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Online learning clicks with kids

THE ground-breaking Scholar programme should be extended to cover a fuller range of the curriculum, but technology in schools will have to be improved if students are to have the full benefits.

These are among the conclusions of an evaluation of the programme, presented to the annual Scholar conference today (Friday). Heriot-Watt University, which developed the online learning initiative, has so far enrolled more than 45,000 learners and 3,000 teachers in schools and colleges - the largest interactive online learning programme in the world, it claims.

Scholar is currently confined to six subjects at Higher, Advanced Higher and Higher National levels - biology, chemistry, computing, maths, physics and French. Some 85 per cent of co-ordinators and 69 per cent of teachers said they would like other subjects included.

The evaluation team, Rae Condie and Kay Livingston of Strathclyde University, interviewed 52 Scholar co-ordinators, 234 teachers and 875 students. All 32 education authorities have signed up to the programme which means that all pupils can access it.

In early findings before the full report is published later in the year, more than half the teachers who took part said that students showed a higher level of independence when working on Scholar materials and 66 per cent said they coped well when working online.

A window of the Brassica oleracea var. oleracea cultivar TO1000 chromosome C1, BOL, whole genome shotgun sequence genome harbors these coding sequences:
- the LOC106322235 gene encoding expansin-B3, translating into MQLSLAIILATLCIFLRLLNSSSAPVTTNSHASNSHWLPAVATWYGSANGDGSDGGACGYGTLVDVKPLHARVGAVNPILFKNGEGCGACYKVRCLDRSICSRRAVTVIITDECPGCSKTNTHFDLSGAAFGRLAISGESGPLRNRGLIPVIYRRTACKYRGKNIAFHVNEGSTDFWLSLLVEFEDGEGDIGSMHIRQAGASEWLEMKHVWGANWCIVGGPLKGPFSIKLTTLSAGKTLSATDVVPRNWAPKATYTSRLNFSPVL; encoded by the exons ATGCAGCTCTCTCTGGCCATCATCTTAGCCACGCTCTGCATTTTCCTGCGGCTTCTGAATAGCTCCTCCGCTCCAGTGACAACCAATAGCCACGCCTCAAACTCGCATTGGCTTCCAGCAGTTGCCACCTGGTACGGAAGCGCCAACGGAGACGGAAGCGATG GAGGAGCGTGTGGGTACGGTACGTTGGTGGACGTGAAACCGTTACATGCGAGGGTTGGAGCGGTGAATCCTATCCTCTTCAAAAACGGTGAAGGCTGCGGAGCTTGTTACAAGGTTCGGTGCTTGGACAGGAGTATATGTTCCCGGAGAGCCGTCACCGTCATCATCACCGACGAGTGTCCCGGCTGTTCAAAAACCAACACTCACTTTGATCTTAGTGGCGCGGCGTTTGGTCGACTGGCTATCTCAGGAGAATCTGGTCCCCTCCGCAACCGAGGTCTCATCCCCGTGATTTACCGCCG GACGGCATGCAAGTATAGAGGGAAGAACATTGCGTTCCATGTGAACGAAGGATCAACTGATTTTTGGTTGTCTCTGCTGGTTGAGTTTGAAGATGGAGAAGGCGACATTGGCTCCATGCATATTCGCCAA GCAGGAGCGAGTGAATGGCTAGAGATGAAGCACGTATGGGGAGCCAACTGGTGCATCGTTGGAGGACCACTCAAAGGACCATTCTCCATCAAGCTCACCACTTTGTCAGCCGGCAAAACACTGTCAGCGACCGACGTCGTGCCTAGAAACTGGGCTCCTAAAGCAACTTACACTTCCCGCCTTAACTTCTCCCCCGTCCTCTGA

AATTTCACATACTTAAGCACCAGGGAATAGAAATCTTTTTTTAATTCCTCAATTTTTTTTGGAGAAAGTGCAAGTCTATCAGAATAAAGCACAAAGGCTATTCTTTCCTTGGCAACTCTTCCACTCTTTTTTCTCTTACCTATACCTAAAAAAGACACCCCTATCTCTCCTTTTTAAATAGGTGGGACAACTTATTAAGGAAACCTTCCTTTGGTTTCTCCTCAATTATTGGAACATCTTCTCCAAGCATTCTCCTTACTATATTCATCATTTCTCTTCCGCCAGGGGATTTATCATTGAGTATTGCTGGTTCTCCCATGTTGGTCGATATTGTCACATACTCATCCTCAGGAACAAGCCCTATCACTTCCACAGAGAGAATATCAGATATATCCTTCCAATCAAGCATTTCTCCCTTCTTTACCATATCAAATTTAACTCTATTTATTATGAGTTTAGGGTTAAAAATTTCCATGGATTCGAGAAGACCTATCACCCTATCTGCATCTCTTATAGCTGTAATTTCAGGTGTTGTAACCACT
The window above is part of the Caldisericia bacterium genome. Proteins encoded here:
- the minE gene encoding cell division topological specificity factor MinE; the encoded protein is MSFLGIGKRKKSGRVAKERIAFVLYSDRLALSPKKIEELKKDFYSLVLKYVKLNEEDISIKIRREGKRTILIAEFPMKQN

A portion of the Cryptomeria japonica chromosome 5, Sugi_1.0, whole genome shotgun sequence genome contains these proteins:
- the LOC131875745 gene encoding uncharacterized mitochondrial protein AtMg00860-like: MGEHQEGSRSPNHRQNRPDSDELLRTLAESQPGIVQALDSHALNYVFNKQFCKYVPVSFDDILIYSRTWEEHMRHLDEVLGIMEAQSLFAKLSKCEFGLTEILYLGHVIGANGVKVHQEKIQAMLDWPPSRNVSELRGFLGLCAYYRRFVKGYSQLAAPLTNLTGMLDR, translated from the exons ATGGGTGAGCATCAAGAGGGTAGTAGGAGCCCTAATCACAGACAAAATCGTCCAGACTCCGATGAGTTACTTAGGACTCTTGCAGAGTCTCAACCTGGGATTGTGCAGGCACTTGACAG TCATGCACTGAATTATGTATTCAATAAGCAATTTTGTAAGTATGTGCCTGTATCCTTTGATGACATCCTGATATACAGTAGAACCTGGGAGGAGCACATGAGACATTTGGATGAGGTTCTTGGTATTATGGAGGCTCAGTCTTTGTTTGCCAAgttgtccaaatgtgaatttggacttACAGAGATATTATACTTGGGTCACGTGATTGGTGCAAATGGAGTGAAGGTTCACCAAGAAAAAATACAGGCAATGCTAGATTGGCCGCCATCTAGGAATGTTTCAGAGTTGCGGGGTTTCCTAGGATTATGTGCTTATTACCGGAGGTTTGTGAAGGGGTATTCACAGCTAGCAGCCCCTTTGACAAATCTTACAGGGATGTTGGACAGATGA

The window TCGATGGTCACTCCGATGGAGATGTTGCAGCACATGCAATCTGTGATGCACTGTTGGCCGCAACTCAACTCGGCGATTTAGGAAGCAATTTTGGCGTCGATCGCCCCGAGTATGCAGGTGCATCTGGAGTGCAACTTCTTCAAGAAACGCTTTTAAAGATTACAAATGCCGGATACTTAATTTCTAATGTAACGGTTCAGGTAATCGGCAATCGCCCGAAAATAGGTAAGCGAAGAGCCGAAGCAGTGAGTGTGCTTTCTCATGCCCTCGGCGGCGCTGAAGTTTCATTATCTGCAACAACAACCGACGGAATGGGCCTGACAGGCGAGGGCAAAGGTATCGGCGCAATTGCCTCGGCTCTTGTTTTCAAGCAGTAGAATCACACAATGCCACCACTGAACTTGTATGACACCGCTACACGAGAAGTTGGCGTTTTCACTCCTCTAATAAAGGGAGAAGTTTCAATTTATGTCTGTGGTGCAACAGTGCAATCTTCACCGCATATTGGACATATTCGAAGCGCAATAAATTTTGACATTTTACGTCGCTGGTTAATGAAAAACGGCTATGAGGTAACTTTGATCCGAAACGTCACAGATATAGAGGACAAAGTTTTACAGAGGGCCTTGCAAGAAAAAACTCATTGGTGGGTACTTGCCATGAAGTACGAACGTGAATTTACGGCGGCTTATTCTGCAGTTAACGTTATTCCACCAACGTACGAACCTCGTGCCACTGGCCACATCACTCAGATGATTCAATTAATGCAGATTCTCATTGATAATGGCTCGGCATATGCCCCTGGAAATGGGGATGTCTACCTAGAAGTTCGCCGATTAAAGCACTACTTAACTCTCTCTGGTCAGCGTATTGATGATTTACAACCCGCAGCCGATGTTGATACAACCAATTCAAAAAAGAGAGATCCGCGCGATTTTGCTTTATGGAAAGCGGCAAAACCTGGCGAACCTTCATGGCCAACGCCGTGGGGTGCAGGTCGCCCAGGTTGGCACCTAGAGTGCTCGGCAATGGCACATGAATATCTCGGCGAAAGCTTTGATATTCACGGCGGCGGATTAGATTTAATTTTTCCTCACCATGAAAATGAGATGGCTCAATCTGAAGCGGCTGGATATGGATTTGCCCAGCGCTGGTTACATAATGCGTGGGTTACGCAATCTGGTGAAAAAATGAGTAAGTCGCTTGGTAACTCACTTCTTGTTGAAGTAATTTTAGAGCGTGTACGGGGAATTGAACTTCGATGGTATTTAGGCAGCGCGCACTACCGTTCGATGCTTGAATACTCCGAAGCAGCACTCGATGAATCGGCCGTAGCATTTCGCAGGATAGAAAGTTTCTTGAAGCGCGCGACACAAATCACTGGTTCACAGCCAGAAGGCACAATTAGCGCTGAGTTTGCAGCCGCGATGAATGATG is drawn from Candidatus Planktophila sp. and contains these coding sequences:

The ability to access Scholar materials from home was cited by 81 per cent of students as the single most attractive feature. Assessment materials "to find out how I am doing" were welcomed by 71 per cent, while 79 per cent agreed that the simulations and animations "help me to grasp the ideas".

One significant difference between students and teachers emerged in the online use from home. Almost half of the teachers (45 per cent) never accessed the website from home, compared with just 4 per cent of students.

The study found that 43 per cent of students logged on to the site from home three to four times a week and 25 per cent logged on every day.

Peter Peacock, Education Minister, welcomed the early indications of success as "promising". It chimes with the Scottish Executive's commitment to "more innovative, creative and flexible approaches to learning and teaching", Mr Peacock said.

One disappointment for Heriot-Watt may be the finding that only 18 per cent of staff involved thought the initiative had made students more aware of the possibility of going on to university. And 54 per cent of students said it had given them little idea of what it might be like to study at university.

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